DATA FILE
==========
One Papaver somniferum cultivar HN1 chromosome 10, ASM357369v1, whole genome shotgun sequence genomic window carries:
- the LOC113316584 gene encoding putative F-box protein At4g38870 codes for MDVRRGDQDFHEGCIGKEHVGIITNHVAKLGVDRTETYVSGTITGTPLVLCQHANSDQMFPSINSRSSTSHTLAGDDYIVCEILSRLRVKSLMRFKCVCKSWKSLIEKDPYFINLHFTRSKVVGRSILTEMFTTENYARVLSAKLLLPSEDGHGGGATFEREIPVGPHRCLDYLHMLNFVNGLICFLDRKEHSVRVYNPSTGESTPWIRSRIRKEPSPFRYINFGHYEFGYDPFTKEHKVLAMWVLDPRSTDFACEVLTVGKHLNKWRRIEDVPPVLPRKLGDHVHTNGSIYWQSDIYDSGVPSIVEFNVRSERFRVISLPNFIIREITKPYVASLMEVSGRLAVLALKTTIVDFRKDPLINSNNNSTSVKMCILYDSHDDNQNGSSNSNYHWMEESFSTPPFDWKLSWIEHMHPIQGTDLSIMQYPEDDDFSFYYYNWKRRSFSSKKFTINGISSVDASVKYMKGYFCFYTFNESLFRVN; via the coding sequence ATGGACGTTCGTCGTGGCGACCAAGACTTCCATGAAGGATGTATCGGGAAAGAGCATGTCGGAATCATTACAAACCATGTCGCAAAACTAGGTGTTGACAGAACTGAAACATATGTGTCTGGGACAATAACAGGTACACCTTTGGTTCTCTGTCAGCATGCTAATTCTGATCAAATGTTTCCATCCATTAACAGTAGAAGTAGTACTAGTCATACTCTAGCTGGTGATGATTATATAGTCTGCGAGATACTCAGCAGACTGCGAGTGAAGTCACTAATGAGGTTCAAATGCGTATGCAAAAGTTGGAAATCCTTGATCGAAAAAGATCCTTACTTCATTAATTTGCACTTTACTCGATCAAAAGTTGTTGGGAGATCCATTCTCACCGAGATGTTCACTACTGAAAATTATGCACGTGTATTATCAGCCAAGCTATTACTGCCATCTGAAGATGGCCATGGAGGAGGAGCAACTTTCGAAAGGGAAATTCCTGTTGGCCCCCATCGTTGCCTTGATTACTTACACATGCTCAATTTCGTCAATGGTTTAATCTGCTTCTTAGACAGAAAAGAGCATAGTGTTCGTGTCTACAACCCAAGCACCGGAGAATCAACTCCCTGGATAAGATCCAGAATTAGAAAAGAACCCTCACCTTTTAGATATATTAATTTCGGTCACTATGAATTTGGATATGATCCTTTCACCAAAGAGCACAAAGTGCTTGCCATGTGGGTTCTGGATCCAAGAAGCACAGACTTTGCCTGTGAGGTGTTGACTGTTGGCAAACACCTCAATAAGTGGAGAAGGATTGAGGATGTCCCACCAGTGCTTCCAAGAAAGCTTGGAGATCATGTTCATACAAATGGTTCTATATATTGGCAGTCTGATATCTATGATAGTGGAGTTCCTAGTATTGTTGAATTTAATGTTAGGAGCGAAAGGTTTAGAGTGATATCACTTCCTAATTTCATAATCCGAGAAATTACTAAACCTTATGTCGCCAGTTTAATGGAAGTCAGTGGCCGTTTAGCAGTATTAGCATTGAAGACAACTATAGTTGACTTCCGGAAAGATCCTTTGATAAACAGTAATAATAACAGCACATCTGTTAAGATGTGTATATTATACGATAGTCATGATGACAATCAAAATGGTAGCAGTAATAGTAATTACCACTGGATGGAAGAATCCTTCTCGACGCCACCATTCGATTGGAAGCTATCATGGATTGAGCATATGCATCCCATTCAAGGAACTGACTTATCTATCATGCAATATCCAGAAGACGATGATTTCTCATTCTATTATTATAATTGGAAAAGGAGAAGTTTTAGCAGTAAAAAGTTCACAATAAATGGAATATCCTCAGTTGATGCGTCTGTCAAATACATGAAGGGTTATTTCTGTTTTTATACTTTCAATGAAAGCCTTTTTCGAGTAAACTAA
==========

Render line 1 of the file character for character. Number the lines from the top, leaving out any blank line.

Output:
One Papaver somniferum cultivar HN1 chromosome 10, ASM357369v1, whole genome shotgun sequence genomic window carries: